In fact, he even wrote a whole murder mystery novel called Murder in the Gunroom, which sounds like it should be about a killing aboard a ship, but refers to a gun collector’s room. The book, which I’ve read, is like a course in gun history and gunsmithing and gun collecting all rolled together and bound up by a murder mystery plot which actually isn’t interesting enough to hold the whole thing together. I wouldn’t recommend reading it unless you like guns a lot, or you’re really curious.

2) Piper definitely has issues about women. (If you read the wiki entry I linked to above, you’ll quickly see they were major issues.) I wouldn’t say he seems to hate them in his work, it’s more like he ignores them. I’ll give an example from Four Day Planet, he gives us the names of pretty much every man we come across in the story, but when there’s a group of women at one point in the story he literally just told the reader they were the wives and girlfriends of the men and that was it. A lack of female characters seems to run through his work that I’ve read so far, which is neither good nor bad, but it can get a little odd sometimes when it seems like the whole worlds he builds are all composed of men. It may simply be that he’s a man of his time, and that I’m looking at it from a modern perspective (both of which are definitely true) but even Asimov and Heinlein had female protagonists.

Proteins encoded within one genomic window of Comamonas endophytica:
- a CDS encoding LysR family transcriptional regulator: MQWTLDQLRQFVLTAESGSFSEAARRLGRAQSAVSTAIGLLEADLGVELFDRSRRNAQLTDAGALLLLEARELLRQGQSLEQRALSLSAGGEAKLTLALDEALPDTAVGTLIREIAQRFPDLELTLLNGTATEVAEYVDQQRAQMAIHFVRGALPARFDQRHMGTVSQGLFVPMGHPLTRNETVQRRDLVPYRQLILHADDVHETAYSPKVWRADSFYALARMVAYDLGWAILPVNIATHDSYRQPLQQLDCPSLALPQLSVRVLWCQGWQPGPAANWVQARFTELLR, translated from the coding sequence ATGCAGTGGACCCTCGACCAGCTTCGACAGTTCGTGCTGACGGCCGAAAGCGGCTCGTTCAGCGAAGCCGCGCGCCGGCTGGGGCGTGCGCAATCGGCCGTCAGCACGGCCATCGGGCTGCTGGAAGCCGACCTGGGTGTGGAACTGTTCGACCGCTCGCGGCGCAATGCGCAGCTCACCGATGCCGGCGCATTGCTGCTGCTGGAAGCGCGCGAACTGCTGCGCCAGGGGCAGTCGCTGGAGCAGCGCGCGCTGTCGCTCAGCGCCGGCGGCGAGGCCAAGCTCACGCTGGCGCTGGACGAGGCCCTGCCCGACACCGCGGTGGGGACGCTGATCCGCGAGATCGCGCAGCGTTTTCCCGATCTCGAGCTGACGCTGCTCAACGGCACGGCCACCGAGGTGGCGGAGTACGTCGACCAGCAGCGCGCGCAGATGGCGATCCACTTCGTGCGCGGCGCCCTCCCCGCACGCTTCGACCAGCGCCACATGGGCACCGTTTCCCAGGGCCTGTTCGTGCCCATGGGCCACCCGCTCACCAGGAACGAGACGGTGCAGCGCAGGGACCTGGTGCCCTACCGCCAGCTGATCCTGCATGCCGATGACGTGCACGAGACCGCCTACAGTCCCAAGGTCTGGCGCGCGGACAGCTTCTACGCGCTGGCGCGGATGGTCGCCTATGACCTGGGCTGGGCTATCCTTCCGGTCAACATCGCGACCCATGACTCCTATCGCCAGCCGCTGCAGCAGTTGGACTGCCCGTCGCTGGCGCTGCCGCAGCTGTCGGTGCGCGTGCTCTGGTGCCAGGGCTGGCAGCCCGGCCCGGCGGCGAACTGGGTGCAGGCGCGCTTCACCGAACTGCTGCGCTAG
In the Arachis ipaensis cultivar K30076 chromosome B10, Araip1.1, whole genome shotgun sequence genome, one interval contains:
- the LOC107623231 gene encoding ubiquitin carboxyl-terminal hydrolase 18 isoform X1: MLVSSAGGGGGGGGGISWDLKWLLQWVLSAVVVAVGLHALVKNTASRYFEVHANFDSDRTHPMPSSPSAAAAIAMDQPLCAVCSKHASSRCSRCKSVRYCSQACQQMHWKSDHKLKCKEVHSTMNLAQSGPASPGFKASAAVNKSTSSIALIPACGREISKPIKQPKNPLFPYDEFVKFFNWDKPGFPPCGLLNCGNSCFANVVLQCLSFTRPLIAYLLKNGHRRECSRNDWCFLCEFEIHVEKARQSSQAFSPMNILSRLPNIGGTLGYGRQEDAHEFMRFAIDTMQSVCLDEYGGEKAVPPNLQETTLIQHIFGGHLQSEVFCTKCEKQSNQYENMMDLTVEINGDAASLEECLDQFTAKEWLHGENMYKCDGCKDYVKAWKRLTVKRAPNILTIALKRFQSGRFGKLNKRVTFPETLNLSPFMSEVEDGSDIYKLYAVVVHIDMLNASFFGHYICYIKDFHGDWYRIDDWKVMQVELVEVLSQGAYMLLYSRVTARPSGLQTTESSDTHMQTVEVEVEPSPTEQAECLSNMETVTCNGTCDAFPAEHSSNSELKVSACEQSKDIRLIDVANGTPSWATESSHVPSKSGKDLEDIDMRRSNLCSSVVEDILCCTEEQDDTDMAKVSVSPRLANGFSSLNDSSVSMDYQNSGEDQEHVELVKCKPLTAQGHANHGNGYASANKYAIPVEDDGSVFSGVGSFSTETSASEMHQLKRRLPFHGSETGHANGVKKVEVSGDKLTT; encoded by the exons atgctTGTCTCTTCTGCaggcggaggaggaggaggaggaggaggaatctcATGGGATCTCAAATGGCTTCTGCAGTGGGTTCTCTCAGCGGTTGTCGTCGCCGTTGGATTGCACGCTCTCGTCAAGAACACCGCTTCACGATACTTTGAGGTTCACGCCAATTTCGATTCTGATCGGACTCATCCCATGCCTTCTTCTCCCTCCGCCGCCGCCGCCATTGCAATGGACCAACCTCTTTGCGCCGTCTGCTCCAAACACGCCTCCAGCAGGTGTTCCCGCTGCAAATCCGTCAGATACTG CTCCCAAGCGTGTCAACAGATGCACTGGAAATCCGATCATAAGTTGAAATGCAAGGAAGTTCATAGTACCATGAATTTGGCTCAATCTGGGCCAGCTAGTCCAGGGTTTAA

Despite these two odd points, I really do have to say the quality of his work really outshines anything negative I could generally say about it. His science fiction books are just pure, well-written fun and I do wish I’d read them earlier. Four Day Planet is a good read, but his best I’ve read so far is Space Viking and I can’t recommend that one enough. It’s about a man seeking the killer of his wife in the ruins of a collapsed space federation. (Interesting note- the main bad guy’s ship is called the Enterprise, and the story has many Trek-like elements despite having being written before Trek aired!)

Piper’s works are almost all public domain now, and available at Project Gutenberg, so go check them out!

So, what authors do other people wish they’d read as Teenagers or discovered earlier in life?